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Old 07-02-2013, 06:13 PM   #1
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Default Introduction / guide to improving beer through adjusting water chemistry

Hello!

I know that some people go to the extreme of using RO or distilled water and building the mineral content up from scratch to match beer styles. I know that some people never think twice about it. I know that some people have something in the middle, a working outline that is based upon some information learnt and what materials are to hand. I'm wanting to move from the never thinking twice camp, into the brief working outline camp without having to turn myself off the topic by leaning too heavily into the building up from scratch camp. Does that make sense? Ha!

So I've checked a water report and my local water is CaCO3 is 144ppm with a pH of 7.7, this is apparently soft to moderately hard water with a non permeate bicarbonate hardness.

I'm guessing this means, that I should use either acid additions when making light beers, I've been using a little lactic acid solution during the mash and sparge, especially when batch sparging to keep tannin extraction low and not stress out too much when making dark beers? If making exceptionally light beers something like calcium hydroxide might be best to precipitate out the bicarbonate and drop the ph and soften the water at the same time?

Ah I don't know. I'm looking for guidance I guess, a sticky would be awesome but bear in mind I kind of like brewing and drinking beer more than learning all about my local water chemistry and the chemicals designed to alter it with pro's and con's for each choice and scenario. I have access to obvious stuff, salt, vinegar, bicarbonate of soda, less obvious citric acid, lactic acid, calcium hydroxide. Can buy some other stuff if needed though.

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Old 07-02-2013, 06:19 PM   #2
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Have you taken a read through this? http://www.homebrewtalk.com/f128/bre...primer-198460/

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Old 07-03-2013, 05:39 PM   #3
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You are really shooting in the dark unless you have more information about that water. You mention the 144ppm as CaCO3 which sounds like its the water's alkalinity (aka: temporary hardness). You do need an assessment of the other major ions since they may govern what you may or may not want to do with this water. Knowledge is power in this case.

The Water Chemistry Primer is an excellent guide if you elect to use RO or distilled water. I suggest that you read the Water Knowledge page on the Bru'n Water site if you want to better understand how to work with the tap water.

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Old 07-03-2013, 08:32 PM   #4
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I've got

CaCO3 144
Sulfate 28
Chloride 10
Sodium 21
Magnesium
Calcium

But I'm still waiting to see if they can supply magnesium and calcium content, it isn't on the report. Funnily enough I'm about 8-9 miles from Burton on Trent which is famous for the wet stuff.

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Old 07-04-2013, 01:47 AM   #5
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Quote:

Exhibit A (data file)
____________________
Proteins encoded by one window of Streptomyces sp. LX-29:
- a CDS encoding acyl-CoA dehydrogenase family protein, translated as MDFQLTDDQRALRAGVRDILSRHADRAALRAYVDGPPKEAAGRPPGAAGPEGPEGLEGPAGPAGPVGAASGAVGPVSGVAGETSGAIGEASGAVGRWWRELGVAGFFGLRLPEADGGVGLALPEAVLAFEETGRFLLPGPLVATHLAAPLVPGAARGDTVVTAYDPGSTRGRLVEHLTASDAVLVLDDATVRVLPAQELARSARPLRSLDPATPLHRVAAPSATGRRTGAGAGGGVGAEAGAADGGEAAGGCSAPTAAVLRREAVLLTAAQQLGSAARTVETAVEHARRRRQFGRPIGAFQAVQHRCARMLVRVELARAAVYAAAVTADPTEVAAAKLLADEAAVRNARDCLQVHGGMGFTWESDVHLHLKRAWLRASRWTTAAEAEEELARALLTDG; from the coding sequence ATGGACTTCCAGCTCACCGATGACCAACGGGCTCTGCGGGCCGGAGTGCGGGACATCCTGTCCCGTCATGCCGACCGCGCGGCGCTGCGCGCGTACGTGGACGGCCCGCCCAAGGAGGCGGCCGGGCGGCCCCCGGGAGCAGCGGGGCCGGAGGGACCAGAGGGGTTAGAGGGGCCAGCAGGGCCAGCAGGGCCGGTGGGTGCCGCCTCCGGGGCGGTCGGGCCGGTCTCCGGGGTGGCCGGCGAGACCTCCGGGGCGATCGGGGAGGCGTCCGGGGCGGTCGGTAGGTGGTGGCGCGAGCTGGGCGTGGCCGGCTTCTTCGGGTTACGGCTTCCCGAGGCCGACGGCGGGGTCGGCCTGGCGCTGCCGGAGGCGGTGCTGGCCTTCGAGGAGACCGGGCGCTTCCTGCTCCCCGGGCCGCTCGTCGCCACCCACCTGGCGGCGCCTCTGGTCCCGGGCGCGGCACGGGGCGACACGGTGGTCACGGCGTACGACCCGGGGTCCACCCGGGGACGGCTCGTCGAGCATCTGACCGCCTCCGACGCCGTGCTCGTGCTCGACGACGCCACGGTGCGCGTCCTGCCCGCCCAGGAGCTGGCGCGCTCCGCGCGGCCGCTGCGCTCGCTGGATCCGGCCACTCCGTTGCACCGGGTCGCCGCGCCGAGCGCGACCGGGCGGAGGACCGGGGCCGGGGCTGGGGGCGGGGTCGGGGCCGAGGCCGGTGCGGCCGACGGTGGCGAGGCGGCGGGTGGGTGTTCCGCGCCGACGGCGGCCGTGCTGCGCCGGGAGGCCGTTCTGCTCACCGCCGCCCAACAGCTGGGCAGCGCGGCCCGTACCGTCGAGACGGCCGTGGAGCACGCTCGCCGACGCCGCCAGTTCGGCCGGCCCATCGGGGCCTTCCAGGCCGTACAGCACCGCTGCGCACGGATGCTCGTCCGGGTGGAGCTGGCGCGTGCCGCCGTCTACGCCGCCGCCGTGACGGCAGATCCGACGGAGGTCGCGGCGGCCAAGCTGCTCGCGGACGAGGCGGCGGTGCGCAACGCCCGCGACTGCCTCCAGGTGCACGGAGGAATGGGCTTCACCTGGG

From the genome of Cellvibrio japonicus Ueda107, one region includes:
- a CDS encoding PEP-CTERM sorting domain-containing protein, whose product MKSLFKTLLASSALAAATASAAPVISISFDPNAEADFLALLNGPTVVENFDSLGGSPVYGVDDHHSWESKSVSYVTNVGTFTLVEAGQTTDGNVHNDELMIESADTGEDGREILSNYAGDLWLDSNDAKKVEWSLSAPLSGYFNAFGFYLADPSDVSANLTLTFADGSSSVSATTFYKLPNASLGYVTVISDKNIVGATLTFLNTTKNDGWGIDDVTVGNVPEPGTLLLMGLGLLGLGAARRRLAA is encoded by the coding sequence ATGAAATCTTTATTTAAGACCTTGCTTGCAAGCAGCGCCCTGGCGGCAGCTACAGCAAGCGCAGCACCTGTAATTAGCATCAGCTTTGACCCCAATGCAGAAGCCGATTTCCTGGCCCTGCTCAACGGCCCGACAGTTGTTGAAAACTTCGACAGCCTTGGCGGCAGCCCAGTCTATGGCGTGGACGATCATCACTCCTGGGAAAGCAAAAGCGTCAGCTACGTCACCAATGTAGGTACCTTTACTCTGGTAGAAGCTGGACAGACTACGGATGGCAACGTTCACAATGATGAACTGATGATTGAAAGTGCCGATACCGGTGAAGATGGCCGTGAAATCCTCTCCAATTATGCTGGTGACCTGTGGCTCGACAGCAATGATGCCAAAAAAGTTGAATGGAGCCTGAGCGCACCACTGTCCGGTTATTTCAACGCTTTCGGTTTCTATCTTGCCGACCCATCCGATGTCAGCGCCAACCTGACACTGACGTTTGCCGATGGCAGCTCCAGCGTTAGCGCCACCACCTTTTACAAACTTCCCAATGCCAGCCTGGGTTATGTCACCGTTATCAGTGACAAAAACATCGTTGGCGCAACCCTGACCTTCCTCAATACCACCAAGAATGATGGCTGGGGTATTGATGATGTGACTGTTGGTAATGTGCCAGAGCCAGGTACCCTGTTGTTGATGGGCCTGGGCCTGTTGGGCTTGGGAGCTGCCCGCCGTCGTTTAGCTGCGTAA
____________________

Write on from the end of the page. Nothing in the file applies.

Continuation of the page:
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You mention the 144ppm as CaCO3 which sounds like its the water's alkalinity (aka: temporary hardness).
Only if the calcium plus magnesium exceed the alkalinity (on an equivalence basis). An extreme case would be where you dissolve 1 mmol of sodium bicarbonate in 1 L DI of water. The alkalinity will be (approximately) 0.98 mval (49 ppm as CaCO3) but the hardness (temporary and permanent) will be 0.

This is a confusing point which the Germans don't help one bit by referring to alkalinity as 'Karbonathärte' even though, as in the case of the sodium bicarbonate example, it can be appreciable even though there is no hardness present whatsoever.
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Old 07-04-2013, 01:18 PM   #6
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STZ, its interesting that you are close to Burton. My presentation at the AHA convention last week did cover Burton water quality and the misconceptions about its character in the brew house that have risen over the years. Your water quality helps show how local Burton's water quality is. Given the additional parameters you've cited, it looks like that water is probably suited for brewing as long as the alkalinity is neutralized.

AJ, you are correct that one can't say that alkalinity is equal to temporary hardness in all cases. The good thing is that it is extremely rare to find a potable water that is composed of primarily sodium and bicarbonate. Since sodium bicarbonate and sodium carbonate and relatively soluble and don't typically precipitate in the environment, there aren't many native deposits out there. Conversely, calcium carbonate easily precipitates in marine environments and its far more likely that our groundwater and surface water sources are going to be in contact with that mineral, leading to a high likelihood that alkalinity will be equal to temporary hardness in most waters.

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Old 07-04-2013, 03:48 PM   #7
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The good thing is that it is extremely rare to find a potable water that is composed of primarily sodium and bicarbonate.